‘The reactor at Hinkley, as well as being the first of its kind in the UK, will also be the last of its kind, and any future build will be a new design. I cannot believe that independent due diligence would give this project the green light as it stands. The decision has been strongly influenced by political opportunism and fear of loss of face.’ So said pro-nuclear stalwart Prof. Ian Fells, in the Times 19/9/16.
Concerns about annoying China, by spurning their offer of £6bn in inward investment in the project, were certainly there, but so were concerns about giving China more control over the UK energy system. However former energy minister Lord Howell said that, rather than worrying about whether China will be a good nuclear partner, we should worry about EDF: ‘The real risks are that EDF's financial affairs are wobbly, its supplier's affairs are wobbly, the design has never yet worked anywhere, it's a design that's unproven. And we are going to be really in unknown territory as we build this thing.’ 
There are of course protections in case of financial problems, including contract cut off deadlines, and under the renegotiated agreement, should it go bust, ‘the government will be able to prevent the sale of EDF’s controlling stake prior to the completion of construction’.
Moreover, the legal framework means the government can intervene in the sale of EDF's stake once (if!) Hinkley is operational. There’s still the Austrian legal objection to be heard and the results of the forging quality tests on Areva’s steel containment, but for now EDF is obviously happy. So its next EPR project, at Sizewell, may soon be up for consideration, along with the other UK projects- Wyfa and Olbury (Hitachi ABWR), Moorside (Westinghouse AP1000) & Bradwell (a Chinese reactor). We will be hearing more about that:
Meanwhile though, the Guardian’s nuclear evangelist George Monbiot, who opposed Hinkley as an expensive distraction, sang the praises of small modular reactors that use nuclear waste as fuel’: the integral fast reactor variant ‘could supply all the UK’s energy needs for 500 years by consuming the nuclear waste stockpile.’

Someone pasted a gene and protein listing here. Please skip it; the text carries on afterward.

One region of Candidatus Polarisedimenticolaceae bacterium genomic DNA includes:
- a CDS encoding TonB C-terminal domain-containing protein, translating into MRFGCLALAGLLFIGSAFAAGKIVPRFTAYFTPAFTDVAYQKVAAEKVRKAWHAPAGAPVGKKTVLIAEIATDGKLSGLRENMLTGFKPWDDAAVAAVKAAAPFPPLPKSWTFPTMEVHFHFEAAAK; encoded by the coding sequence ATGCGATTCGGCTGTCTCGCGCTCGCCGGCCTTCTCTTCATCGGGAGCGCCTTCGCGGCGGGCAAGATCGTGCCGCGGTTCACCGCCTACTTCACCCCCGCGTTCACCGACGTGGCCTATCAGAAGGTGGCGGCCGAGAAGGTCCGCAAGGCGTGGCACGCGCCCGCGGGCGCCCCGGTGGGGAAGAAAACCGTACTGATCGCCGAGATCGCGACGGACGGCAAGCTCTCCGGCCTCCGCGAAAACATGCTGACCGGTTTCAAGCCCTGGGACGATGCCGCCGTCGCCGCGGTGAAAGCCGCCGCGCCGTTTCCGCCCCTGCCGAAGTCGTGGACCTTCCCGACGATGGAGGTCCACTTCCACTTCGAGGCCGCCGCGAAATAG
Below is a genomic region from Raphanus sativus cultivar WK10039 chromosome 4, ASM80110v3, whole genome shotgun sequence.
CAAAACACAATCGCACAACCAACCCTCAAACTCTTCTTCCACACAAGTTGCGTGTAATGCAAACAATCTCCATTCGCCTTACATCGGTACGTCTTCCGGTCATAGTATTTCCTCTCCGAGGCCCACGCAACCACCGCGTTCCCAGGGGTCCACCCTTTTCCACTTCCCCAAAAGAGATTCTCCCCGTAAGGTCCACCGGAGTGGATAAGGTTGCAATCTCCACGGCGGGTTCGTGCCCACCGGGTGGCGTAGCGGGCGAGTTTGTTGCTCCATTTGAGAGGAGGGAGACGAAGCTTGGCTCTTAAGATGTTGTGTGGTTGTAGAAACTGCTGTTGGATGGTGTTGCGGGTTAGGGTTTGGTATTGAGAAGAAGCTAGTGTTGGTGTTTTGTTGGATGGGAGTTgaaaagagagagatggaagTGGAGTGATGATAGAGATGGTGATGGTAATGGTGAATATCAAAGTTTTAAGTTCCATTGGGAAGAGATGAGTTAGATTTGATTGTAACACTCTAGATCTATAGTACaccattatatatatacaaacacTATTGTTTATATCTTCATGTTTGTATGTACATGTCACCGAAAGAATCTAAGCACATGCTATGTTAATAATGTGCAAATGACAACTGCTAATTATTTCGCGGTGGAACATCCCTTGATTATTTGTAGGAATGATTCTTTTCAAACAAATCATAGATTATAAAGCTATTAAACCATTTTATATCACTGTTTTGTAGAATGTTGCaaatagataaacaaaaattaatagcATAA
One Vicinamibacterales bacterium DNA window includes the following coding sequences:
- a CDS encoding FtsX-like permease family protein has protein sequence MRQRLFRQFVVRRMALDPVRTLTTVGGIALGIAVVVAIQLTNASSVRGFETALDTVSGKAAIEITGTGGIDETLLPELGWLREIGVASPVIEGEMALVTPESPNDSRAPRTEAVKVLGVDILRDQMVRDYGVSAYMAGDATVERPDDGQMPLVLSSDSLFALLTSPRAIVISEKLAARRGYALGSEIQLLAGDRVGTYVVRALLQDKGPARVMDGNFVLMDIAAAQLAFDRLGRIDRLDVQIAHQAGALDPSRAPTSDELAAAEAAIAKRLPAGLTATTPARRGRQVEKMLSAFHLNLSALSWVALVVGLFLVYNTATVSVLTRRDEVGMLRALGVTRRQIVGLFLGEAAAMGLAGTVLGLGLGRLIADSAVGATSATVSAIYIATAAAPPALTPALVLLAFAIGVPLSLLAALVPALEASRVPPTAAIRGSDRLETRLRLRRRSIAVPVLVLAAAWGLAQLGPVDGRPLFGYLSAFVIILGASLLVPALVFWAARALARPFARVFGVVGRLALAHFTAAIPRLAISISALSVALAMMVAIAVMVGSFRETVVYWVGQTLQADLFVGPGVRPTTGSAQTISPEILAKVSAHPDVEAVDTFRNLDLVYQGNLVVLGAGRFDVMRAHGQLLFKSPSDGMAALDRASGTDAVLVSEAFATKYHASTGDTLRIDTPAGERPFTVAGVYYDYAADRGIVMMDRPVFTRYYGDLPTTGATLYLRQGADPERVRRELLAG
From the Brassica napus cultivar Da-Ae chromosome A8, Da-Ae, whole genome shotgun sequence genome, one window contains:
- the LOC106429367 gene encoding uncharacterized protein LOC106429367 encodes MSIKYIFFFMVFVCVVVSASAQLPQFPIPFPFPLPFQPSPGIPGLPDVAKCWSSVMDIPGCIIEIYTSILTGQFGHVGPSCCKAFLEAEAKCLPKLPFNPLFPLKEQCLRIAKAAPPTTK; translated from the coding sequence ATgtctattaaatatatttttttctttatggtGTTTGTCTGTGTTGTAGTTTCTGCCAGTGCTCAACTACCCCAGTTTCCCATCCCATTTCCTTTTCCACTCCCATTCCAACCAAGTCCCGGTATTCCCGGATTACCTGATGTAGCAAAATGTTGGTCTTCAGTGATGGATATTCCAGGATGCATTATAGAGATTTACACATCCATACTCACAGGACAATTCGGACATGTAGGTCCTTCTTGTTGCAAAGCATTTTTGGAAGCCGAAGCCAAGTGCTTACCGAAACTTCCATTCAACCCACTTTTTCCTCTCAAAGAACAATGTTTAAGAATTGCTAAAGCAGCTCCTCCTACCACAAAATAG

A bit fantastical- with many cost, safety and security unknowns and risks. Even the pro nuclear ETI said that SMRs wont be available, at best, until 2030: And for now, dazzled by the promise of jobs, the TUC and  GMB, along with the government, seem delighted to build conventional large plants, starting with Hinkley!
I will be coming back to the union’s position in my next post, but it does seem very short sighted. Renewables can also create jobs and they are much faster to deploy, in weeks or months for PV and wind, not up to a decade, as with large nuclear projects. And, quite apart from the unique safety, security and waste management worries with nuclear, it’s expensive. Indeed, as even the government now admits, more expensive than some renewables.
In its three page ‘Value for Money’ assessment in relation to the Hinkley project, the government says its £92.50/MWh strike price is ‘above the comparable cost range of large-scale solar Photovoltaics (PV) (£65-92/MWh) and onshore wind (£49-90/MWh)’. However, it claims that ‘in order for large-scale solar and onshore wind to produce the same amount of electricity provided by HPC, there would be significant upgrades to the grid required (such as connection and planning costs) as well as increased costs to keep the system in balance’.